After issue of execution upon plaintiff's judgment and its return unsatisfied, supplementary proceedings were instituted, and on February 2, 1934, the court upon an ex parte application entered an order directing the Marine Trust Company to pay over to the plaintiff the cash surrender value of the policy. The order was set aside on March 15, 1934, and this action was commenced when defendant Marine Trust Company refused to turn the cash surrender value to plaintiff.

 On August 31, 1936, the insurer was ordered to pay into court the amount payable under said policy, to wit: $40,066.66, subject to the rights of the parties as subsequently determined by the court.

 Under the terms of the trust agreement, the defendants Ednah Mabie Sullivan, Peter Mabie Sullivan, and Florence Sullivan McNeil are entitled to share in the proceeds of the insurance only after payment of all of the indebtedness of the insured to the Marine Trust Company and the State Bank of Kenmore. Inasmuch as the indebtedness of the insured to the banks is greater than the entire proceeds of the insurance, in view of the decision hereinafter made, further consideration will be given as though the issue were solely between the government and the defendant banks. It is unnecessary to consider the questions raised between the government and the individual defendants.

 In its final analysis, plaintiff's contention is based on these three grounds: (1) That its claim, asserted in 1923 and ripened into a judgment on July 25, 1929, was a continuing debt of Sullivan from the commencement of the action on March 5, 1923; (2) that the defendants Marine Trust Company and State Bank of Kenmore obtained no vested interest by virtue of any trust agreement; and (3) that plaintiff is entitled to priority in payment over such banks.

 Plaintiff's claim was based on fraud claimed to have arisen out of a contract between the United States government and third parties. The complaint alleged acts committed by Sullivan and others in fraud of the government and to the personal enrichment of Sullivan and such others. Following a determination of the question of fraud, an accounting was had, and a decree awarding judgment was entered July 25, 1929. In fixing the time when a claim of this nature becomes a debt, reference may be had to the laws relating to insolvency and bankruptcy. Until final fixation of the amount of liability, the claim was unliquidated. People v. Metropolitan Surety Co., 205 N.Y. 135, 98 N.E. 412, Ann.Cas.1913D, 1180. An unliquidated claim for damages occasioned by fraud is not a provable debt under the Bankruptcy Law (section 63 [11 U.S.C.A. § 103]); and tort claims not reduced to judgment are not provable in bankruptcy. In re Kroeger Bros. Co. (D.C.) 262 F. 463; In re Cunningham (D.C.) 253 F. 663. The rule is the same even though the claim was reduced to judgment after the filing of the petition in bankruptcy. In re Crescent Lumber Co. (D.C.) 154 F. 724. An exception is made, however, when the tort is waived and proof can be made on a contract, express or implied. Crawford v. Burke, 195 U.S. 176, 25 S. Ct. 9, 49 L. Ed. 147; Kreitlein v. Ferger, 238 U.S. 21, 24, 35 S. Ct. 685, 59 L. Ed. 1184; In re E.J. Arnold & Co. (D.C.) 133 F. 789; In re Filer (D.C.) 125 F. 261. In cases of fraud not involving an express contract, but resulting in unjust enrichment, an implied obligation to pay may be created. Schall v. Camors, 251 U.S. 239, 40 S. Ct. 135, 64 L. Ed. 247. As stated in Clarke v. Rogers (C.C.A.) 183 F. 518, 522, affirmed 228 U.S. 534, 33 S. Ct. 587, 57 L.Ed 953: "This, of course, is a mere fiction of law; but, like all other such fictions, it is effectual when it will accomplish the ends of justice." Thus, apart from the question of liquidation or contingency, the government had a provable claim in 1923. The fact that it was unliquidated would not bar its existence as a provable debt in bankruptcy, since section 63b (two subsections are designated b) of the Bankruptcy Act (11 U.S.C.A. § 103(b) provides for liquidation of claims. The debt was not contingent, since all of the facts were in existence of which proof would be required to settle the liability. It is thus found that under the Bankruptcy Act a debt upon which a claim could have been filed did exist in favor of the government in 1923.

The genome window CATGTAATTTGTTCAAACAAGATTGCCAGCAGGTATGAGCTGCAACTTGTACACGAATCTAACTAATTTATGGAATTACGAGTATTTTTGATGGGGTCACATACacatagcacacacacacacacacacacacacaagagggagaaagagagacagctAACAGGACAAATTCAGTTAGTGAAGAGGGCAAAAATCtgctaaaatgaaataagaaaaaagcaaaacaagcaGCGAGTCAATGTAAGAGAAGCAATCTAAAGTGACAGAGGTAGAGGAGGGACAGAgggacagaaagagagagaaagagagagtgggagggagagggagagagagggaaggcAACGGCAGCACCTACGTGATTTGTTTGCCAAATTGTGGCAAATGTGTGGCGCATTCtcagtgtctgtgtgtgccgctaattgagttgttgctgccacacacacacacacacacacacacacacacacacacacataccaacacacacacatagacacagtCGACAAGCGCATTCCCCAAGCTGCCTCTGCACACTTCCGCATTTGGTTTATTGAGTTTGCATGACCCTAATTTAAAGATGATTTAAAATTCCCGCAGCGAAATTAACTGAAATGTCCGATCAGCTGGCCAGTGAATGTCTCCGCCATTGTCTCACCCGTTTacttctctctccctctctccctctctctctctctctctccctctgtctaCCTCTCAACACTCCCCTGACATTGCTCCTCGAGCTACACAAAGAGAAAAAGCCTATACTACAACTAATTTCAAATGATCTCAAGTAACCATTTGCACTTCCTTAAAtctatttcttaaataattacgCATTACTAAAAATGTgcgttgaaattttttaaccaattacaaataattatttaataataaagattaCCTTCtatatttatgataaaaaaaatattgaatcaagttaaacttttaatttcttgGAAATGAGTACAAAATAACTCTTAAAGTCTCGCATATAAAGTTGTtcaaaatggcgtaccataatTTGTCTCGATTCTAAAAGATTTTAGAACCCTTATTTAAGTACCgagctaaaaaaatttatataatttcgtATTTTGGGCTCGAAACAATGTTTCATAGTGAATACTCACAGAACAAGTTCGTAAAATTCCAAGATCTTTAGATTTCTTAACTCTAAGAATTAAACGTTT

Prior to the effective date of section 55-a of the Insurance Law of the State of New York, Consol.Laws, c. 28 (March 31, 1927) which made the avails of an insurance policy payable to a beneficiary named therein exempt from debts of the insured, they were liable for such debts where the insured had the right to change the beneficiary. Section 55-a did not affect debts incurred prior to its effective date. In re Messinger (C.C.A.) 29 F.2d 158, 68 A.L.R. 1205; In re Sturdevant (D.C.) 29 F.2d 795; In re Firestone (D.C.) 2 F.Supp. 96; Addiss v. Selig, 264 N.Y. 274, 190 N.E. 490; Cecilian Operating Corp. v. Berkwit, 151 Misc. 814, 272 N.Y.S. 291. When that section became the law, Sullivan owed debts to the government and the State Bank of Kenmore. While Sullivan originally did have the right to change the beneficiary, he deprived himself of such right as regards the banks by the trust agreement. There is nothing to show, nor is it pleaded or claimed, that Sullivan was insolvent when the trust agreements were made. While it may be significant that the trust agreements were all made prior to the decree on the original suit against Sullivan and others, no fraud is asserted. No case is called to the court's attention in which it is held that an insured does not have the right, when solvent, to prefer one creditor over another and to relinquish his right to change a beneficiary. Indeed, cases cited by the plaintiff, in effect, hold that he had such right. In re Greenberg (C.C.A.) 271 F. 258, is authority only for the rule that a ...